The introduction of the measures comes as the International Seabed Authority prepares to consider regulations that could open the international seabed for mining.  While both companies and countries are lining up to secure mining permits, many are concerned about the impact on marine ecosystems, habitats and communities.

 “While deep sea mining holds potential to provide minerals for batteries and other renewable energy technology, we cannot blindly exploit the ocean floor,” said Raúl Grijalva (D-AZ), House Natural Resources Committee Ranking Member. “Our transition to renewable energy must be just and safe.

“The studies outlined in Representative Case’s bill are an important first step in understanding the environmental and social impacts of mining the deep ocean seabed. This research will give us the information we need to make appropriate decisions about deep sea mining in U.S. waters and will be invaluable in combating the climate crisis and preserving the biodiversity and health of our oceans for future generations.“

“Mining in pristine, fragile ecosystems like the seabed could open a pandoras box of unintended consequences reaching far beyond the excavation sites,” said Congressman Jared Huffman (D-CA). “This kind of activity could decimate fish and marine mammal populations, destroy ecosystems, and inhibit carbon sequestration. Extracting industries should not have carte blanche access to what are some of the last untouched places on our planet. I’m glad to be joining Rep. Case on these bills to prevent the exploitation of seabeds before the proper research and regulations can be established.”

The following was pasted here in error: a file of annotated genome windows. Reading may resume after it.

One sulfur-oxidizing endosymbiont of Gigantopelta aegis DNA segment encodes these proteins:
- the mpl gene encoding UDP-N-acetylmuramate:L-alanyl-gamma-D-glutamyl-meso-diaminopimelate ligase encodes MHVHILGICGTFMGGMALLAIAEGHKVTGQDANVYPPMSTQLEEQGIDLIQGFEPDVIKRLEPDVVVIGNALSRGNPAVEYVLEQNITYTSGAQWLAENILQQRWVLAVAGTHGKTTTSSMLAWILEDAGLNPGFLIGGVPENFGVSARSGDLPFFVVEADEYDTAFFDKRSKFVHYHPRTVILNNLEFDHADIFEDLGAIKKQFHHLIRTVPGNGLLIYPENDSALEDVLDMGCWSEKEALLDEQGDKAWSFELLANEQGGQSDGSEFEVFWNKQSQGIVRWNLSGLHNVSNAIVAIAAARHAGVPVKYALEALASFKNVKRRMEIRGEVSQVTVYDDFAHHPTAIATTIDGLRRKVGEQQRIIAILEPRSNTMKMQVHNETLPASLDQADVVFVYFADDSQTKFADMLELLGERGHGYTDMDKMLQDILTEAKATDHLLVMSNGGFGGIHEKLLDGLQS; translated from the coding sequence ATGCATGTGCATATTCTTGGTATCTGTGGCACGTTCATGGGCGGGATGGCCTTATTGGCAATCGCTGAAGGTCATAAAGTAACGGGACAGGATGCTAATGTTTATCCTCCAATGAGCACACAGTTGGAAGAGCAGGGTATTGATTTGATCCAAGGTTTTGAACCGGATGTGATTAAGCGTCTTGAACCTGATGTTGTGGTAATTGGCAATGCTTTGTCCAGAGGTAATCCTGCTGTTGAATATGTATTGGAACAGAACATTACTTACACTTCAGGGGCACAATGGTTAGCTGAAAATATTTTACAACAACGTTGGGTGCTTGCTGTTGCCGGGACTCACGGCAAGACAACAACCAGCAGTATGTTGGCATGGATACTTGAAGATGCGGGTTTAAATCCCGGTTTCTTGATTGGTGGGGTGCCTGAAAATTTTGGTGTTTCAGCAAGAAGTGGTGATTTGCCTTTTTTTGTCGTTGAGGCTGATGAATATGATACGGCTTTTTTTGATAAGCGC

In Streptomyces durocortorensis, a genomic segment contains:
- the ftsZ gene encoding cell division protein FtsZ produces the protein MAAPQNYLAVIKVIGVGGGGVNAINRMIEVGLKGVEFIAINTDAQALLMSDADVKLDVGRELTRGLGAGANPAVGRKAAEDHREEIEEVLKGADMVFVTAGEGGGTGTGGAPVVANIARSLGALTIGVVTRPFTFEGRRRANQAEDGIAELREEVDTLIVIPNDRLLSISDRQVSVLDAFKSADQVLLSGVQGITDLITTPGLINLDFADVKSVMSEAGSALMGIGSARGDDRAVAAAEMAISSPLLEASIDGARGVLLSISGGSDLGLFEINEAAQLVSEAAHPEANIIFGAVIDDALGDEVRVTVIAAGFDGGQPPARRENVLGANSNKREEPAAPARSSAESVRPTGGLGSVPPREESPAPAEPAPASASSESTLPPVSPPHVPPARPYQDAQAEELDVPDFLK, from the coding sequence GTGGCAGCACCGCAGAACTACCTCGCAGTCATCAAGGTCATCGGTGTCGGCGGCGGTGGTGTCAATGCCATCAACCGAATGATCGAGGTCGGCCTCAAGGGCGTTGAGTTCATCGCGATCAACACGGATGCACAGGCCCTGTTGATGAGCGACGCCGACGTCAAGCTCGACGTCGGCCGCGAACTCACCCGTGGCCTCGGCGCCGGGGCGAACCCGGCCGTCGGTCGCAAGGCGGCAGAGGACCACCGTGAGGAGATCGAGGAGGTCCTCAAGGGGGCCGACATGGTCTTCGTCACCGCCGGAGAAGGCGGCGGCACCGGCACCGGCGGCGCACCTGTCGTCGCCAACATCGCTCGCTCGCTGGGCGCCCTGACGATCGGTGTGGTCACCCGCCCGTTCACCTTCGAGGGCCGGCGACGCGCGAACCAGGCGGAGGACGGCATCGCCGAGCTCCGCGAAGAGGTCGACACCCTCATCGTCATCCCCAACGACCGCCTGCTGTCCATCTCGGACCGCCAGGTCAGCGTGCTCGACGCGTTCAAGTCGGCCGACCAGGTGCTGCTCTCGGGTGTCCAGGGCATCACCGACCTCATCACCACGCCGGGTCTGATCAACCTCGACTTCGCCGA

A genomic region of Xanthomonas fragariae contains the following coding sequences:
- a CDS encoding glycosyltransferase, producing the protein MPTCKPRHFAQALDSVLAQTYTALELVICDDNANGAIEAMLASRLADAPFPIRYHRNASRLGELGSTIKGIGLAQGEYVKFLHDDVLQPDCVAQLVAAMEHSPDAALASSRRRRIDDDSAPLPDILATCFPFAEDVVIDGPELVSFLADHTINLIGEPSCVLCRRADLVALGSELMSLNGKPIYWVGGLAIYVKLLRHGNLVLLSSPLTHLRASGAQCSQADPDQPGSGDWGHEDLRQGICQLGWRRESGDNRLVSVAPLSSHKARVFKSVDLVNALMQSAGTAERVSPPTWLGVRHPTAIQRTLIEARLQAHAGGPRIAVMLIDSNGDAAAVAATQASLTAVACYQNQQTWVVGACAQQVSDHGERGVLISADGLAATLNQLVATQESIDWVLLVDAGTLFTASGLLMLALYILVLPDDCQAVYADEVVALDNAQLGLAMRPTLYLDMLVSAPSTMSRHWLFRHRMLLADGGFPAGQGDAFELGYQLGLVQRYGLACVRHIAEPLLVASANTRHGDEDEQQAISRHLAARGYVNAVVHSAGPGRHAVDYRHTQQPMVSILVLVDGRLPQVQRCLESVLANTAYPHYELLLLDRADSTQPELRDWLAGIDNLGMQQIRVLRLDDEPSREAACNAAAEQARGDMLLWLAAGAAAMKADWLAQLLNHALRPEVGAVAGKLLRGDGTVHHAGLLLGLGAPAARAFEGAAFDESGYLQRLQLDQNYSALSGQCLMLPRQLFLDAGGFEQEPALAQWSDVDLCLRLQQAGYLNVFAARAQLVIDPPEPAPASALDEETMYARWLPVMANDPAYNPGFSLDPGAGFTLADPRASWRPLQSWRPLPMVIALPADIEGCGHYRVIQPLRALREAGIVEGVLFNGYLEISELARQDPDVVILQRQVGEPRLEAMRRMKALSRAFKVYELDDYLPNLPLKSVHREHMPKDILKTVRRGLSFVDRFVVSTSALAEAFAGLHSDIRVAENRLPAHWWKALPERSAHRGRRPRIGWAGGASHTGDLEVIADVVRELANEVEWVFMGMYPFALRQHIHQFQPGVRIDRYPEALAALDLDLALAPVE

“Seabed mining poses a risk to the health of the ocean and the life it sustains,” said Congresswoman Suzanne Bonamici (D-OR). “We must not disrupt the fragile marine environment and its aquatic inhabitants when there is still much more to learn about seabed mining and its effects.

“Let’s promote proven ocean-climate solutions that enhance natural processes and avoid any action that may permanently damage precious ecosystems. I’m grateful to work with Congressman Case on these bills to place a moratorium on seabed mining, promote research, and sustain ocean health.”